Letter to the Editor

To the Editor,

This letter is in regards to an issue that is running rampant over Delaware County, police brutality. I take public transportation and get a bird’s eye view of the county. I have witnessed people getting slammed against cars and verbally abused by officers, while being observed by other officers. This is a multifaceted issue because officers prefer loyalty to their brothers and sisters than loyalty to the people they serve. I have reported one of these issues that really concerned me and they shrugged me off.

Another concern is the police presence in Delco is skewed towards the low poverty areas, which also affects the African American community. Most police traffic from what I’ve seen is towards Sharon Hill and Upper Darby, with the least being in Media and Swarthmore. I believe that this is because each of the boroughs in the Sharon Hill/Upper Darby area has a high poverty rate compared to Media and Swarthmore, being 13 percent for Sharon Hill, and 19 percent for Upper Darby with a whopping 60 percent for Chester.

In the poverty-stricken areas, there are more African Americans with 68 percent of Sharon Hill being African American and more whites in the less stricken areas of Media and Swarthmore with numbers at 8 percent poverty level and 84 percent white. In my experience, traffic stops in the whiter, more upper-class areas are less abusive, while the poverty stricken, African American areas are more prone to abuse. There is a solution.

Delaware County has absolutely nothing to do outside of these upper-class white areas. Sharon Hill for example has basic living and bars for entertainment. If there was more to do in the county that was affordable for people, there wouldn’t be as much boredom. It would also cover the other problem of jobs in the area and drop unemployment. Right now, people have fast food to visit and Wawa’s to hang out at. That’s not entertainment, that’s a breeding ground for crime. Which puts people in the line of fire for police brutality.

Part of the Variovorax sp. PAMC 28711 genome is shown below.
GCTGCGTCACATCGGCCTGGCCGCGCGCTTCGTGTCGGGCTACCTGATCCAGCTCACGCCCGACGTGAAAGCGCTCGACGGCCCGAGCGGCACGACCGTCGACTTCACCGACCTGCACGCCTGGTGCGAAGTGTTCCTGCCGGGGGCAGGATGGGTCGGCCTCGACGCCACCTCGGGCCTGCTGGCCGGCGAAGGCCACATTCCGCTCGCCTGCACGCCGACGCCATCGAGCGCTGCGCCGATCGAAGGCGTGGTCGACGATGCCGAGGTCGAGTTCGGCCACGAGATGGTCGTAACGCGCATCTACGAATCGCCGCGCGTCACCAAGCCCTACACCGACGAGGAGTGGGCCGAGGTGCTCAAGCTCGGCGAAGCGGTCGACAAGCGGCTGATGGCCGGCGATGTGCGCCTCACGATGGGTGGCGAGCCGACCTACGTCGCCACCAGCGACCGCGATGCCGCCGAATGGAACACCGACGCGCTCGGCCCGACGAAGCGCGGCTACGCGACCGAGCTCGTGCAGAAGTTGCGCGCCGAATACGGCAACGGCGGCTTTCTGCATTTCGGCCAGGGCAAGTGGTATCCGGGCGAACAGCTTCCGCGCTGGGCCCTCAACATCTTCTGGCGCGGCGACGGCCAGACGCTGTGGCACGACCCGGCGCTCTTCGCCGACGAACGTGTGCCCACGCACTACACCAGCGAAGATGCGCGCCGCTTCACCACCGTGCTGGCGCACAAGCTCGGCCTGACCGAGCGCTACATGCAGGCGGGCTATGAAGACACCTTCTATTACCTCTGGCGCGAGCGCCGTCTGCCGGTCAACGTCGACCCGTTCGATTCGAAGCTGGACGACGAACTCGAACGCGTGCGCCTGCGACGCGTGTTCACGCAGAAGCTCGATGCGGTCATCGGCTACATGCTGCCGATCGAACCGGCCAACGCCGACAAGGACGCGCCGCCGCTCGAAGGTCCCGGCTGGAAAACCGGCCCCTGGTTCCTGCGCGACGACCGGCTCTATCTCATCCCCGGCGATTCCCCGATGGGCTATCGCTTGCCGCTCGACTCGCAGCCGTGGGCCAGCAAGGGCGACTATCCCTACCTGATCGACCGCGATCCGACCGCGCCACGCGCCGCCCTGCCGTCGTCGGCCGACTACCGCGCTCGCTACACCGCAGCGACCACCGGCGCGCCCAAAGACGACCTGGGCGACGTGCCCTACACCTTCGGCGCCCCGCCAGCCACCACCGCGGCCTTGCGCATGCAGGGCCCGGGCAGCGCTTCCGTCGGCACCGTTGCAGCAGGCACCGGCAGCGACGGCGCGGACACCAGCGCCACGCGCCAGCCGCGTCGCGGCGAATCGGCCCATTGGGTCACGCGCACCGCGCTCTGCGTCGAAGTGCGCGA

On the other end of this, I’m going to tell it like it is, the police need to protect us. The problem is criminals are seen as the bane of society and African American criminals are seen as even less than that. We need to realize that no matter what people do, how they behave, they are human beings with lives and experiences. I’m not saying give people a free pass for doing a crime. I’m saying treat them like a human being even if you find what they did to be reprehensible.

You can look at some of the worst of the worst and see that they have something in their history that screwed them up, whether genetics or childhood experience. Do we blame them for being born into something they have no control over? No, we do what we have to do to contain the behavior, not become the behavior we hate so much.

Kenneth Kingdon-Korab

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